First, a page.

“Maybe I should go ask him to clarify this stuff– or maybe I should get lunch.”

I’d regressed. Way back in freshman year of high school I learned that focusing on lunch= bad grades. We are human beings; our need for food always trumps our need to comprehend James Weldon Johnsons Diary of an Ex-Colored Man. So eat a good breakfast and ask for help.

3. Don’t Fool Yourself

At some point in High School, I convinced myself I could understand French. My Spanish at this point was competent, despite my performance in class, and because of the similarity I could easily read the online bulletins posted by Ramona girls online. Unfortunately, this didn’t translate into real French at SF State– the professor was Parisian, and spoke far faster than I could comprehend. My final performance was dreadful; so a year later I took Spanish and did great.

Don’t get me wrong, expanding your mind is great, but when it’s a core class, and it’s worth five semester units, better play it safe.

4. Take Every Class Seriously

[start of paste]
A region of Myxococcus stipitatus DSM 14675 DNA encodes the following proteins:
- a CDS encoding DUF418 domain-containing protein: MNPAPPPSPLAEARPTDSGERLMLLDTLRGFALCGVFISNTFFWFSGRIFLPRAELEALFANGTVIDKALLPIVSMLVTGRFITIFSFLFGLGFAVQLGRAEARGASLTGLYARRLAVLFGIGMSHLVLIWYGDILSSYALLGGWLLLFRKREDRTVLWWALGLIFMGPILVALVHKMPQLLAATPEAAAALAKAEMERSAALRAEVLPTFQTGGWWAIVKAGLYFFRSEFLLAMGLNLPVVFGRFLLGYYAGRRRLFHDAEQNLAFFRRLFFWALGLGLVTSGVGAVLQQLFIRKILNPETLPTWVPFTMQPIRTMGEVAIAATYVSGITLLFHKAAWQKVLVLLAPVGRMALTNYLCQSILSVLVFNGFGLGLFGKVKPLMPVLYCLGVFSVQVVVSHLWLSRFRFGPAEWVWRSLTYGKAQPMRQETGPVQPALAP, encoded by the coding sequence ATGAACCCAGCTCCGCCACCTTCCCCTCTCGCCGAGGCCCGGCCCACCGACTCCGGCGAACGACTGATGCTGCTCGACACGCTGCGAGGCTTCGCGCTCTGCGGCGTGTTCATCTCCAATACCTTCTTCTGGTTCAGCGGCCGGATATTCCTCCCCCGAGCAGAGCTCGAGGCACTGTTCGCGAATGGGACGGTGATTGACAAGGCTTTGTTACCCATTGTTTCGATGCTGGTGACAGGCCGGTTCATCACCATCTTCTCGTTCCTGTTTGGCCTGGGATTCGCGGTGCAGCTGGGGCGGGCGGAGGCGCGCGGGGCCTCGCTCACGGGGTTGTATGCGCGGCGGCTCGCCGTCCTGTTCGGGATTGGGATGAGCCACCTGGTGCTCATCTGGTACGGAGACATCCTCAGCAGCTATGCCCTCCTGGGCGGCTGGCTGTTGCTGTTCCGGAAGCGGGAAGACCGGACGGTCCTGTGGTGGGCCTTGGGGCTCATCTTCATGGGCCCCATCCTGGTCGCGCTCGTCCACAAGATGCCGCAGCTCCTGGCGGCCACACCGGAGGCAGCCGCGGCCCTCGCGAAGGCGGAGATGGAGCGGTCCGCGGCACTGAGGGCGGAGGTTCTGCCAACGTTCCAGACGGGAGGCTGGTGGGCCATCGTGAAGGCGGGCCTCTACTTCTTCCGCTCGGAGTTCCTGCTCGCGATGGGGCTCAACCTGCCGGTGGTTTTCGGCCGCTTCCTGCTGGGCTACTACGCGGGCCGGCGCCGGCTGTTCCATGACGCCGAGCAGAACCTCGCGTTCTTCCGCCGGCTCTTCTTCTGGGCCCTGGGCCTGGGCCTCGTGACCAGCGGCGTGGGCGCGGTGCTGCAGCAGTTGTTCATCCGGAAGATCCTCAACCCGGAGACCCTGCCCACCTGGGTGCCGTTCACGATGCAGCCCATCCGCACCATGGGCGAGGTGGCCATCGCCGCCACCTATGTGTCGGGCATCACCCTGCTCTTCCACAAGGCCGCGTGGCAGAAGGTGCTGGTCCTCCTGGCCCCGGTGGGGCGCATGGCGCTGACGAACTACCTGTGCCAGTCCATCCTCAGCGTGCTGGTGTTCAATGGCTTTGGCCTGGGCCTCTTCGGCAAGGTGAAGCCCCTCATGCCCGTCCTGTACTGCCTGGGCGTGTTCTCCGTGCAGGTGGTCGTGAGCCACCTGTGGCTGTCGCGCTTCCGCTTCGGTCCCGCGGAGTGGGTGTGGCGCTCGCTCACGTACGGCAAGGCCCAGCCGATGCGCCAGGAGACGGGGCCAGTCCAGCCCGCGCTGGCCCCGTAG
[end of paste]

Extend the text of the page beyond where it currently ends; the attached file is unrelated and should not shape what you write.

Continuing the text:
There was no reason for me to take Dean Suzuki’s Origins of Rock class except that I thought I’d enjoy it and there weren’t any core or major classes available to me. For a while, it was the perfect blowoff class. You could sit in a huge, empty wood-paneled auditorium, listen to old music, and the guy’s enthusiasm was terrific– clearly this was his dream class. And it was the perfect morning class: no pressure, but there’s a sense you’re getting things done.

Then came the final.

“Okay, Berry Gordy, Hitsville USA, Stax/Volt, what am I forgetting? Why did I take this class!?”

It was not a blowoff class.

5. Get Out of the Dorms

There are few places as depressing as college dorms. When you signed up for them, you were anticipating something along the lines of Lowell House, a leatherbound palace to sit around the fire and discuss Apartheid. Instead, it’s a cold, faceless building where every drug addict is having sex and yet you are sitting alone watching The Venture Bros. and eating pumpkin pie with your combative roommate. Which is okay on its own, but unacceptable under these circumstances.